Federal Trade Commission issues Facebook a $5 billion fine for privacy violations

The Federal Trade Commission has voted to fine Facebook a record-breaking $5 billion following a long-running investigation into the tech giant’s repeated failure’s to protect its users’ privacy, the Wall Street Journal reported on Friday.

With the motion passed by a vote of 3-2, FTC’s decision broke party lines, with the Republican majority voicing support of the fine, while Democratic commissioners voice objections.

The next stages will be handled by the Justice Department’s civil division, though for now it remains unclear how long it will take to finalize.

According to WSJ sources, the vote will be reviewed by the Justice Department, as required by protocol, but it’s incredibly the verdict will be reversed.

The Federal Trade Commission has voted to approve a fine of about $5 billion for Facebook over privacy violations

For now, the specifics of the settlement remain largely unknown, except for the figure which is believed to be in the region of $5 billion.

Once finalized, the fine will become the largest ever levied on a tech company, but it won’t make much of a dent in Facebook’s reserves, which registered more than $56 billion in revenue last year alone.

But the deal may also include other government restrictions on how Facebook handles and regulates user privacy.

The divide between Republicans and Democrats on the matter was irked in large by the latter pushing for tougher oversight of Facebook in addition to the fine.

The FTC’s investigation into Facebook began more than a year ago, after the data of millions of users of the social media site wound up in the possession of Cambridge Analytica, a firm assisting with Donald Trump’s 2016 presidential campaign.

Once finalized, the fine will become the largest ever levied on a tech company, but it won’t make much of a dent in Facebook’s reserves, which registered more than $56 billion in revenue last year alone

Once finalized, the fine will become the largest ever levied on a tech company, but it won’t make much of a dent in Facebook’s reserves, which registered more than $56 billion in revenue last year alone

Once finalized, the fine will become the largest ever levied on a tech company, but it won’t make much of a dent in Facebook’s reserves, which registered more than $56 billion in revenue last year alone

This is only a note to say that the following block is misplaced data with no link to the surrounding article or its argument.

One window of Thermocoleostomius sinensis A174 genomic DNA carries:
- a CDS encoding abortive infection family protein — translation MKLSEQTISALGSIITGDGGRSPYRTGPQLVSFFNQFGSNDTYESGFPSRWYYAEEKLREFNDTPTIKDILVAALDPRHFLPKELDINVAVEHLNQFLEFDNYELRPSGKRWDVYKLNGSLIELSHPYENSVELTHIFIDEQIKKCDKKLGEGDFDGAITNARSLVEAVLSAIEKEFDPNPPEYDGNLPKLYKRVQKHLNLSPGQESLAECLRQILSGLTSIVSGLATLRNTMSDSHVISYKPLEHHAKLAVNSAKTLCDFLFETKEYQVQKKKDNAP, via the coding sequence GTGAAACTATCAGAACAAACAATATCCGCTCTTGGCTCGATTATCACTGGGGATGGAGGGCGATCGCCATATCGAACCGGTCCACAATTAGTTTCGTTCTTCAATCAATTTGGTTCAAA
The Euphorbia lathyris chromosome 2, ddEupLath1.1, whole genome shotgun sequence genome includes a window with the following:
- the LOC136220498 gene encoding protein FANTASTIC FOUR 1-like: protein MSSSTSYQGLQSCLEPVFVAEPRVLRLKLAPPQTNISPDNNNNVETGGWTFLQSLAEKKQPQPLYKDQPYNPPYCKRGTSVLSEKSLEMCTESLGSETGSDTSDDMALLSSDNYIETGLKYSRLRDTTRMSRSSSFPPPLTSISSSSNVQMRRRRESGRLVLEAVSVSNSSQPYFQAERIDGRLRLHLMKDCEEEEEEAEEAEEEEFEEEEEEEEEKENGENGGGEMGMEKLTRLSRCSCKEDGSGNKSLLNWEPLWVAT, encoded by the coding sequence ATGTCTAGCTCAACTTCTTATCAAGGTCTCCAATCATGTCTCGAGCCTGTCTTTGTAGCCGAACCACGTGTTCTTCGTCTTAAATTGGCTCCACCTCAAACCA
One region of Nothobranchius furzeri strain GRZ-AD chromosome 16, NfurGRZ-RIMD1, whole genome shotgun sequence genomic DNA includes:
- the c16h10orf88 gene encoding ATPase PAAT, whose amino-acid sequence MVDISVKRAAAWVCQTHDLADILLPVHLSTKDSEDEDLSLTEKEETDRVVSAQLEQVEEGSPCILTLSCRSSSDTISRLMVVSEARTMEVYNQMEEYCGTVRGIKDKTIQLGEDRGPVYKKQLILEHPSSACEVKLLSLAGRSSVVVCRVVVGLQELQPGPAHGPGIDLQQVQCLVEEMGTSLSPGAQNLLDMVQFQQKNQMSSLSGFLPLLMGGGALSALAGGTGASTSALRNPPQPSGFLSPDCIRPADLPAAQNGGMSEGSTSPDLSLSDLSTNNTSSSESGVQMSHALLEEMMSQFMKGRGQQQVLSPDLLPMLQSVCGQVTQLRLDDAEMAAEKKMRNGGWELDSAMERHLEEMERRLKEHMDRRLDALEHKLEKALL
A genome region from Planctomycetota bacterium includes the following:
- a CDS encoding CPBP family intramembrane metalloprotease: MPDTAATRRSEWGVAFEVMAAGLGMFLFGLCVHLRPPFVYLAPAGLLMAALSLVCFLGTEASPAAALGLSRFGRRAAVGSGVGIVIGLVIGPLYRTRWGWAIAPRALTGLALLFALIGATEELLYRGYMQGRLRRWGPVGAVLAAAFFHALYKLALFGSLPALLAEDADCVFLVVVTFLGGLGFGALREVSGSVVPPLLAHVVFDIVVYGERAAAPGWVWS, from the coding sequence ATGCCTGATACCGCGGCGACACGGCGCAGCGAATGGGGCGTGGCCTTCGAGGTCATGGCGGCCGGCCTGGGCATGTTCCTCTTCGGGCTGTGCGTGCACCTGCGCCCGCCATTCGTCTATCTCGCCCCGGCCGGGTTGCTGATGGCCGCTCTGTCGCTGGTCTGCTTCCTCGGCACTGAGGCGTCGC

The FTC’s investigation into Facebook began more than a year ago, after the data of millions of users of the social media site wound up in the possession of Cambridge Analytica, a firm assisting with Donald Trump’s 2016 presidential campaign

The FTC’s investigation into Facebook began more than a year ago, after the data of millions of users of the social media site wound up in the possession of Cambridge Analytica, a firm assisting with Donald Trump’s 2016 presidential campaign

The FTC’s investigation into Facebook began more than a year ago, after the data of millions of users of the social media site wound up in the possession of Cambridge Analytica, a firm assisting with Donald Trump’s 2016 presidential campaign

The Cambridge Analytica breach came as one of many leaks for the social-media giant, only adding to the FTC’s grievances.

It also acknowledged giving big tech companies like Amazon and Yahoo extensive access to users’ personal data, in effect exempting them from its usual privacy rules

In response, Facebook has since repeatedly vowed to do a better job corralling its users’ data, but fell short of FTC expectations.

Facebook and other prominent tech companies finds themselves under increasing scrutiny in Washington DC.

On Thursday, the capital held a ‘social media summit’ at the White House where President Trump voiced particular disdain about Silicon Valley and its perceived disfavoring of conservatives.

Facebook wasn’t invited to the event, neither were other tech companies.

The Zuckerburg founded site claim to police their platforms regardless of political ideology.

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